- WASHINGTON (Reuters) -- The Pentagon's plan for a massive detonation of
conventional high explosives in Nevada to test the effectiveness of weapons
against deeply buried targets has been postponed indefinitely, officials
said on Thursday.
- The National Nuclear Security Administration,
part of the Energy Department, said it was withdrawing its finding that
the planned detonation of 700 tonnes of ammonium nitrate and fuel oil in
the Nevada desert would cause "no significant" environmental
impact, the agency said.
- The test, dubbed "Divine Strake,"
was sponsored by the Pentagon's Defense Threat Reduction Agency and had
been slated to be held in June at the Energy Department's Nevada Test Site
in Nye County, about 65 miles northwest of Las Vegas.
- James Tegnelia, director of the Defense
Threat Reduction Agency, told reporters in Washington in March the test
would be "the first time in Nevada that you'll see a mushroom cloud
over Las Vegas since we stopped testing nuclear weapons." The last
above-ground nuclear test at the site was in 1962.
- Opponents of the test blast have expressed
concern about radioactive dust that could be spread into the air by the
detonation and filed suit in an attempt to stop it. Some activists planned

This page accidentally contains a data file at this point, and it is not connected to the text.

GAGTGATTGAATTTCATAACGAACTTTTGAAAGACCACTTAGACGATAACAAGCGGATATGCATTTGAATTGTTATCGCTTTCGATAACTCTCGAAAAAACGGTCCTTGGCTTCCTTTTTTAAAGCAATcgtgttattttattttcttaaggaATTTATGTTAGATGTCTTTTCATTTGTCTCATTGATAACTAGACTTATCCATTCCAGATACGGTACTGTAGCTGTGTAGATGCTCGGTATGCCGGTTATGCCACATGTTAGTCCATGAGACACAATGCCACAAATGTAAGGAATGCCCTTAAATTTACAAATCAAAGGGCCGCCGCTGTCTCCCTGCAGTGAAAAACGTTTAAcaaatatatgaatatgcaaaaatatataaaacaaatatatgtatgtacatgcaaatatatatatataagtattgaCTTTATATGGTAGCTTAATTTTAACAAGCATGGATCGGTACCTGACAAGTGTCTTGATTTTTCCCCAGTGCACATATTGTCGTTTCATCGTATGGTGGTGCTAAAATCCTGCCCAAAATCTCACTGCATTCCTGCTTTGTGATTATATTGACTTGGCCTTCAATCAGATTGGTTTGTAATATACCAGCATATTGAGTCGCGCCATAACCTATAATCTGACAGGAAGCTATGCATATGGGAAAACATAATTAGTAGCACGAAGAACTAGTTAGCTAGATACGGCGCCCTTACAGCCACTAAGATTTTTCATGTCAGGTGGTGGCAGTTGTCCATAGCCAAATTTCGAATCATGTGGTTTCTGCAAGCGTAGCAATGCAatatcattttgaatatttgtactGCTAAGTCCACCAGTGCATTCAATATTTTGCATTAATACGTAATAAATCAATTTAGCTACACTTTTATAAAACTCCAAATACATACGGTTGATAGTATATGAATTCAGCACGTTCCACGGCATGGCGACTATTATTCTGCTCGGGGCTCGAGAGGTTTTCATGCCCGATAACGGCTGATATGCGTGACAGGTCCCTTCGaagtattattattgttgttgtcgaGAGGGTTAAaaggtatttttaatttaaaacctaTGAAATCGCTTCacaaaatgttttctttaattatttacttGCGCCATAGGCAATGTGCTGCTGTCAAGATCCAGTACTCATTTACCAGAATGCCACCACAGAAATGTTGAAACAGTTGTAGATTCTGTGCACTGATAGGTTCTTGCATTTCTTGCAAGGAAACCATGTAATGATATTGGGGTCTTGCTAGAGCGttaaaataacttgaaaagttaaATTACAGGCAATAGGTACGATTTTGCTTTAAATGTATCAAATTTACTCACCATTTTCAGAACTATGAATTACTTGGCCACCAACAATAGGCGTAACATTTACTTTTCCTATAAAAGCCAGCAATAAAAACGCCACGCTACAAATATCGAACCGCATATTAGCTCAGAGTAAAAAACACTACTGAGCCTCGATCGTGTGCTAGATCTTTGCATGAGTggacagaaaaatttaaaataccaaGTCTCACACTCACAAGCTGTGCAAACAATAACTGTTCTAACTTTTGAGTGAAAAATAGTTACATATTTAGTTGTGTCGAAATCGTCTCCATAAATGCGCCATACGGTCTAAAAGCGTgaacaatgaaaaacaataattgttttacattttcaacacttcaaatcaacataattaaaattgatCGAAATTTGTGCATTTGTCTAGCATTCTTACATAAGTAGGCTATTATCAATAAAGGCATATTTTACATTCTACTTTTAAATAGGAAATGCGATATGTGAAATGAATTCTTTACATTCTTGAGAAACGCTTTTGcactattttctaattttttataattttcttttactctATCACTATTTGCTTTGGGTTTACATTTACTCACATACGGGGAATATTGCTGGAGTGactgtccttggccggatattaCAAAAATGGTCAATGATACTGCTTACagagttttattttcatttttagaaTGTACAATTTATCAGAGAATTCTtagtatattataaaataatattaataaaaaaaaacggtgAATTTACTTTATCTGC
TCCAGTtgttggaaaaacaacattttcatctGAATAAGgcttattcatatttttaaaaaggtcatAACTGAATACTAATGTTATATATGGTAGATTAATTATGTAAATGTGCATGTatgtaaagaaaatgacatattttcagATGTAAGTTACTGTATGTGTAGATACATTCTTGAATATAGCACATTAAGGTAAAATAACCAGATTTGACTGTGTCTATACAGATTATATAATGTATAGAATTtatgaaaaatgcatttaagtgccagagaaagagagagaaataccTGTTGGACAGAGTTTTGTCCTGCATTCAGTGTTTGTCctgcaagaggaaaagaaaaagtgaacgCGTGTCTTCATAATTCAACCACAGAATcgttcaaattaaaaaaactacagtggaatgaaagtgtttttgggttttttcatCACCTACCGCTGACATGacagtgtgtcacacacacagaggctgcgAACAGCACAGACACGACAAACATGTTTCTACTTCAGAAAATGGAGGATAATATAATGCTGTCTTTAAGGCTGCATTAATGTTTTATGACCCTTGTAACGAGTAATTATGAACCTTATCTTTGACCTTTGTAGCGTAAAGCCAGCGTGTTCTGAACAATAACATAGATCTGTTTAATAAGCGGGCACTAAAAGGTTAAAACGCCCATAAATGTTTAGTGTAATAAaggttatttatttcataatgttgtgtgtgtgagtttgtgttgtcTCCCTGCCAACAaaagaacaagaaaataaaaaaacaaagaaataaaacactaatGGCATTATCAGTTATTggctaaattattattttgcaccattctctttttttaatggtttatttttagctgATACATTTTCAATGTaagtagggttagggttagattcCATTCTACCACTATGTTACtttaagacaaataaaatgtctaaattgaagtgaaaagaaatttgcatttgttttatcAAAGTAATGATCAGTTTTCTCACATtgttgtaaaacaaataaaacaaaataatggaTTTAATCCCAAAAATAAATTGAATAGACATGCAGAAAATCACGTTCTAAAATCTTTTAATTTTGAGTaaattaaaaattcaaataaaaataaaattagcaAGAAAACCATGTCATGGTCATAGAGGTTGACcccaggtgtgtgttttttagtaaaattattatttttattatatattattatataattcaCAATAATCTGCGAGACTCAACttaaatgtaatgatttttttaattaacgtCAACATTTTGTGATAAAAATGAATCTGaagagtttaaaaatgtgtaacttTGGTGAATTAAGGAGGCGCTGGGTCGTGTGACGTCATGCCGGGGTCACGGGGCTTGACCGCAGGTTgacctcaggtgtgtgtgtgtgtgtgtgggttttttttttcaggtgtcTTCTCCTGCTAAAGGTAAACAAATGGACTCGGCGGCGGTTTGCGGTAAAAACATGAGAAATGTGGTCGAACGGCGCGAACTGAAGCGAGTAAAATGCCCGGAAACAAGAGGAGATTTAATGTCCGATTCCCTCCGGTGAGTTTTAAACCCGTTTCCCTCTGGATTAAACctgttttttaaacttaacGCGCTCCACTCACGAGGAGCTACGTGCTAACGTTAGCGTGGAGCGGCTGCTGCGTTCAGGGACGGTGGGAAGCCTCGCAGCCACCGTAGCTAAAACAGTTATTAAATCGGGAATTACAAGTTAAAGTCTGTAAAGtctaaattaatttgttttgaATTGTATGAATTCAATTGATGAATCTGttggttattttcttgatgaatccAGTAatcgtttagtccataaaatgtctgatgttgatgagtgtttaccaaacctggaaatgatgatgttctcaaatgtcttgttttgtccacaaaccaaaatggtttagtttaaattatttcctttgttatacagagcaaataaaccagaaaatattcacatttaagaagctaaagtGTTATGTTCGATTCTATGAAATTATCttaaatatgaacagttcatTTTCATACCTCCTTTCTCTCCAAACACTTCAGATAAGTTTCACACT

a protest outside the Nevada Test Site this weekend.
- The test was originally scheduled for
next Friday, but was then pushed back to no earlier than June 23.
- "We have no date established now,"
for the test, said Darwin Morgan, a spokesman for the National Nuclear
Security Administration in Nevada.
- "We pulled back the finding of no
significant impact so that we could further answer questions from the public
about the background radiation that exists in the test location for the
'Divine Strake' and to better answer questions about what will happen with
that background radiation as it is suspended into the dust cloud,"
- Morgan said background radiation existed
everywhere, not just the test site, and that the nearest above-ground nuclear
test to the location planned for this blast was 4 or 5 miles away, Morgan
- Pentagon officials have said the test's
primary purpose was to examine ground shock effects on deeply buried tunnel
structures, and that the explosion would take place above an existing structure.
- Pentagon leaders have expressed concern
about potential U.S. adversaries building deeply buried bunkers containing
chemical, biological or nuclear weapons stockpiles or command-and-control
structures that are difficult to destroy with existing weapons.